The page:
$3 trillion

That’s more money than the entire annual GDP of the U.K., France, and Italy.

It’s also how much the world’s biggest tech stocks – like Alphabet (GOOGL), Microsoft (MSFT), and Meta Platforms (META) – lost in combined value by October.

Almost nobody was safe.

But since then, the tech sector has been able to stage a small comeback because it’s very sensitive to interest rate fluctuations.

Higher interest rates – or even the prospect of higher rates – tends to push tech stock valuations lower.

And with inflationary data slightly softening, the market has gotten bullish on tech once more…

The hope is that the Fed will look at this data and consider softening their current rate-hiking stance.

As a result, the SPDR Technology ETF (XLK) has rallied 20% off its October 13 lows.

But is this just a relief rally in an ongoing bear market? Or is it possible this rally has some real legs underneath it?

Let’s look at a price chart of XLK to find out…


The key features of this chart are the two moving averages (MA).

The 100- and 200-period MAs (blue and green lines) are long-term… And they usually do a great job of showing us the underlying trend.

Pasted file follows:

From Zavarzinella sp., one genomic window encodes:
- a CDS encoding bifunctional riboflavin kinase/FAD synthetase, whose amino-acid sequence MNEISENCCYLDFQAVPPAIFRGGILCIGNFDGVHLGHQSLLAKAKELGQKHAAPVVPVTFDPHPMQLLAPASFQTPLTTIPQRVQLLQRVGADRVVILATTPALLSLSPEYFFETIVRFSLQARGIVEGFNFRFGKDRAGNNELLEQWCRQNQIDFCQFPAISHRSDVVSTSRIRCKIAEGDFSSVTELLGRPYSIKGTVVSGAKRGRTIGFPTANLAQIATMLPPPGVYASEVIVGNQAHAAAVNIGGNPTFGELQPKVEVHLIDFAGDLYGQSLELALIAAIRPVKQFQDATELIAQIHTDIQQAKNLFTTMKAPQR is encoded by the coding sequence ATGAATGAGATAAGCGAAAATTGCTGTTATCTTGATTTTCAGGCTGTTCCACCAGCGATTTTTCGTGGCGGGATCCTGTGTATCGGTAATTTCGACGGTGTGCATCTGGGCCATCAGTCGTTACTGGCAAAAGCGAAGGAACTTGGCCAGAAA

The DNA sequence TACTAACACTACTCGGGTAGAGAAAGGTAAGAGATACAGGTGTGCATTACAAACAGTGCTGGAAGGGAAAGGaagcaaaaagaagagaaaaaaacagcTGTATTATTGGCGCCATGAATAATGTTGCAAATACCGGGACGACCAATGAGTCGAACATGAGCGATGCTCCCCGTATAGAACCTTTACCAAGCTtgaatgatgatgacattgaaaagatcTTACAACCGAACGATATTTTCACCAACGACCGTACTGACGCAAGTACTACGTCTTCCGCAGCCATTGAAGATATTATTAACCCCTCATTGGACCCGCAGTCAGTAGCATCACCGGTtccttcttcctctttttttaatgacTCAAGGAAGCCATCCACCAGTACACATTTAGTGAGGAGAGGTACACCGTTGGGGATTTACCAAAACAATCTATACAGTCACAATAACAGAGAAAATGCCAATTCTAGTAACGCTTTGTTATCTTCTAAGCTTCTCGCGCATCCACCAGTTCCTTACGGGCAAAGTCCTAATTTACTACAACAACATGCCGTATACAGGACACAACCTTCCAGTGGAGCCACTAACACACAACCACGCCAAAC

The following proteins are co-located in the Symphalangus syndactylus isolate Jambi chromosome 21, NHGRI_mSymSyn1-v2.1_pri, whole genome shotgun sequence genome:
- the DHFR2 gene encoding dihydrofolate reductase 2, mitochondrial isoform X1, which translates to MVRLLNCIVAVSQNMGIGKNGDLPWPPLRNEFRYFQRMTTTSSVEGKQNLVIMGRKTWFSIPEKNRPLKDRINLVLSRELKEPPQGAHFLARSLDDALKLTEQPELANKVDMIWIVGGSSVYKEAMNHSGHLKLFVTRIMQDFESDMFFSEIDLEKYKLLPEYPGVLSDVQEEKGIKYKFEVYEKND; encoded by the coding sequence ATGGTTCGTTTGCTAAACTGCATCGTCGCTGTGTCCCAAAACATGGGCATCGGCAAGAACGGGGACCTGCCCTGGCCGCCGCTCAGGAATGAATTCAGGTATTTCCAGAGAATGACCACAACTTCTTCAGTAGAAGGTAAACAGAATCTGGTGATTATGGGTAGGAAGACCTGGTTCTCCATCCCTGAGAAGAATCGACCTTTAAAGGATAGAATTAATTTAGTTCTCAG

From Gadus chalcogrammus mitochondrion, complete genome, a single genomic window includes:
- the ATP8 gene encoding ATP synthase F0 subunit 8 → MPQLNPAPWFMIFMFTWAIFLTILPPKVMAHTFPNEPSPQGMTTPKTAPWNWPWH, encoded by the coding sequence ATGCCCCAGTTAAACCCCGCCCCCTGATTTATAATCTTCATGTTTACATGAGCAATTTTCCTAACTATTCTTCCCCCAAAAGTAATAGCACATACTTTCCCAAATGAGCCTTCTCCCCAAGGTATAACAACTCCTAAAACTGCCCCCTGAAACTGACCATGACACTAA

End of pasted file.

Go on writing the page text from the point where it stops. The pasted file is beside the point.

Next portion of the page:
Here’s an easy way to use these two MAs…

If price is trading above the averages, then we’re in an uptrend… if price is trading below the averages, then we’re likely in a downtrend.

As you can see, XLK has been trading below both moving averages for a while.

But now, prices have poked above the 100-period MA while remaining below the 200-period MA.

When we’re between moving averages like this, the market can enter a state of neutrality.

There’s still downward pressure on XLK, but there’s clearly some buying interest that’s entered the market.

The question is whether this interest is enough to carry XLK above both moving averages.

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Such an event would result in a potential reversal of the downtrend that’s been in place for most of this year.

If XLK can’t break above the 200-period MA, then we’re likely headed lower. This is what happened with XLK back in early August.

Take another look…


The market was able to break above the 100-period MA but stalled out against the 200-period MA. And this led to XLK breaking down to new lows at the end of September.

For traders, a market is at its most dangerous when it’s in a state of neutrality because prices could break either way.

I prefer to scale out of any existing positions as a market moves toward these areas.

Then, I’ll wait and see which way the market will break… It can’t stay neutral forever.

Once the next directional move is clear, I’ll hop back onboard.

That’s the key to good trading… keep it as simple and stress free as possible.

Happy trading,

Imre Gams
Analyst, Market Minute

Reader Mailbag

What do you think is the next move for the tech sector?

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